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Deepcell Announces Successful Installation of the First Commercial REM-I Platform

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Deepcell, a pioneer in artificial intelligence (AI)-powered single cell analysis to fuel deep biological discoveries, today announced the first commercial placement of the REM-I platform at Erasmus Medical Center in Rotterdam. This commercial milestone follows placements of pre-commercial instruments at laboratories in Europe and the U.S. for Beta testing. In addition, the company announced plans to share new data and customer experiences with the REM-I platform at upcoming scientific meetings. These include the Congress of the International Society for the Advancement of Cytometry, CYTO 2024, taking place May 4-8, 2024, in Edinburgh, Scotland and the American Association of Immunologists annual conference, Immunology 2024, taking place May 3-7, 2024, in Chicago, Ill.

“With the full commercial launch of the REM-I platform, we look forward to seeing the broad range of scientific questions our customers tackle with the ability to combine single cell imaging, sorting, and high-dimensional analysis,” said Maddison Masaeli, Ph.D., co-founder and chief executive officer and Deepcell. “We’ve already seen tremendous interest in the REM-I platform and look forward to sharing more data from our platform at AAI and CYTO."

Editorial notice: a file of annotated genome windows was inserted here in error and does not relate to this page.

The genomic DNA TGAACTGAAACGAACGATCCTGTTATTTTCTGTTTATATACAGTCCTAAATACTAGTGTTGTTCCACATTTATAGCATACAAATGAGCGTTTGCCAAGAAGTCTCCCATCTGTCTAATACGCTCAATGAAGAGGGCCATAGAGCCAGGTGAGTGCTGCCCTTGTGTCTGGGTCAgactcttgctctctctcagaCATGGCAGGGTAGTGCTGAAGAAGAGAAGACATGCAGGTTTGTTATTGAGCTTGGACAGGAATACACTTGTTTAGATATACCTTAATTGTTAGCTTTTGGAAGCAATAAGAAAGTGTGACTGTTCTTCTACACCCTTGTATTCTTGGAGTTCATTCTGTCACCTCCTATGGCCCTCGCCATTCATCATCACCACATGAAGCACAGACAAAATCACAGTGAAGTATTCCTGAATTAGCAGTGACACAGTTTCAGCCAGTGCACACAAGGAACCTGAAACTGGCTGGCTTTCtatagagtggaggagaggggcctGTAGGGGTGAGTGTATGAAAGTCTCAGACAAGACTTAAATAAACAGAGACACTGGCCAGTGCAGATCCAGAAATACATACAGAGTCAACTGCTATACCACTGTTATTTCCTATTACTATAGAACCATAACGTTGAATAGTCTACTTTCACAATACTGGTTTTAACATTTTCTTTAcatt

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The REM-I platform is a high-dimensional single cell morphology solution which comprises the REM-I benchtop instrument, an AI Foundation Model, and the Axon data suite. By bringing together single cell imaging, sorting, and high-dimensional analysis, the REM-I platform will catalyze new methods of discovery in a wide range of fields including cancer biology, developmental biology, stem cell biology, gene therapy, and functional screening, among others.

“Deepcell’s technology will support our research in onco-cardio and transplantation rejection, enabling us to apply artificial intelligence to study immune and cancer cells and their functions in greater detail,” said Peter van der Spek, Ph.D., Professor, Department of Pathology & Clinical Bioinformatics, Erasmus Medical Center. “Being able to understand cell morphology in this way, rather than using predefined parameters, will enable new discoveries not possible with previous research techniques.”